Words and photos by Marc Biro
What do you get when you cross a Yamaha and a Penton? One potent ‘AHRMA legal’ Classic 125!
As a kid in high school, I was fortunate enough to own a brand new 125 Penton Six Days. At the same time, my best friend was the proud owner of a brand new Yamaha 125 Enduro. Come the weekend, my friend would have the lights stripped off his bike, and we would head out to one of our favorite So. Cal. riding parks, or the beautiful Mohave desert, and have a blast. Come Monday, he would have the lights back on his Yamaha, I would jump on the back, and off to school we went.
Fast forward to 2005. I got the bug to build a bike and go racing. AHRMA offers a 125 class that allows you to run 1971 and earlier 125cc machines. In this class, both the Yamaha and Penton are eligible. I was torn between which one I wanted to build. In the day, the Penton had the HP and handling, but the shifting was awful. The Yamaha was lightweight and shifted well, and by investing a few (maybe $75.00?) bucks, you had a motor that rivaled the Penton. The downside of the Yamaha lay in the handling department. What to do! Well….I just so happened to have a pretty good collection of both Penton and Yamaha parts. Out to the garage I went, digging through containers of Penton and Yamaha parts I had collected over the years. Before I knew it, there on my work bench was my creation. Before I go any further, I have to give it a name. Ok, let’s see, Yamaton? No. Pentama? No. Yamapen? No. Pentaha. Yes, I will call it the Pentaha! In fact, I will it name it the Pentaha 125 MB-001. It is the first one ever made. Right?
The mocked up bike was then disassembled, and it was time to really think this thing through. I pulled out some old Dirt Bike, Cycle News and MXA magazines, and started my search for Yamaha hop up articles. One in particular really caught my eye. It was the 1971 September issue of Dirt Bike. The cover stated: The world fastest 125! I quickly flipped to the article, and there it was, a 1971 125 Yamaha! Alright…24 reliable hp! Perfect, so the top end was done as per the article. I then found a gear set out of an AT-1 MX lower end, MX head, added a new rod and piston kit, all new bearings and seals, a new Mikuni, modified intake manifold, and an NOS high torque engineering pipe. With the motor complete, it was on to the chassis. It was a bit tricky sticking the motor in a Penton frame, but with my new welder and Makita cut off saw, it went as planned. A set of 34mm forks from a 1973 Yamaha 250 MX where installed into the stock but bored out Penton triple clamps, while on the rear a set of Girling shock were used.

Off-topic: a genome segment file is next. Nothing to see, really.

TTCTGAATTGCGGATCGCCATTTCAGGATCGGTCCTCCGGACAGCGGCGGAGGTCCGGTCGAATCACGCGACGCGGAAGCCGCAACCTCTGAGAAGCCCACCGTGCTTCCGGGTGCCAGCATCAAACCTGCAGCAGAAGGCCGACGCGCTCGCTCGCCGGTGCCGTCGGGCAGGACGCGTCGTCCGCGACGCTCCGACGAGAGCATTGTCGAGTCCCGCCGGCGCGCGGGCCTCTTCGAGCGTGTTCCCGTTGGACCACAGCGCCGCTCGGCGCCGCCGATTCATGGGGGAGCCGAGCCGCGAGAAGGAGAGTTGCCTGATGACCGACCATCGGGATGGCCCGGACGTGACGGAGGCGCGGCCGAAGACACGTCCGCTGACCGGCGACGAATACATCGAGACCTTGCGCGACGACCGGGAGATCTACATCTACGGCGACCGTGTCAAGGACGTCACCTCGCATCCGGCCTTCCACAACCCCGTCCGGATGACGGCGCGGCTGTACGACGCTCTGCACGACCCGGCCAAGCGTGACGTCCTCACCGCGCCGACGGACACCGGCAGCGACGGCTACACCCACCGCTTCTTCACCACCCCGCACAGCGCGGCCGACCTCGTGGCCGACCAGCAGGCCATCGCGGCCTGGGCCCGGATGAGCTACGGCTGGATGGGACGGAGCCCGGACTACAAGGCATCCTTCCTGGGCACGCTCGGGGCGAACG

Cosmetically, a MX Penton tank was used along with a set of 1976 RM fenders. The stock Penton airbox was kept intact, but was modified to accommodate the chain running on the LH side. A stock AT-1 conical rear hub was used along with a front conical hub from a 1976 YZ. Both where laced up to highly polished shouldered Akront rims. The frame was powdercoated black, while the airbox and tank were painted to match the RM fenders. Ok, done, done, done!
My first test ride down the street revealed what I was hoping for – one very fast Classic 125! Everything worked perfectly, and felt just right.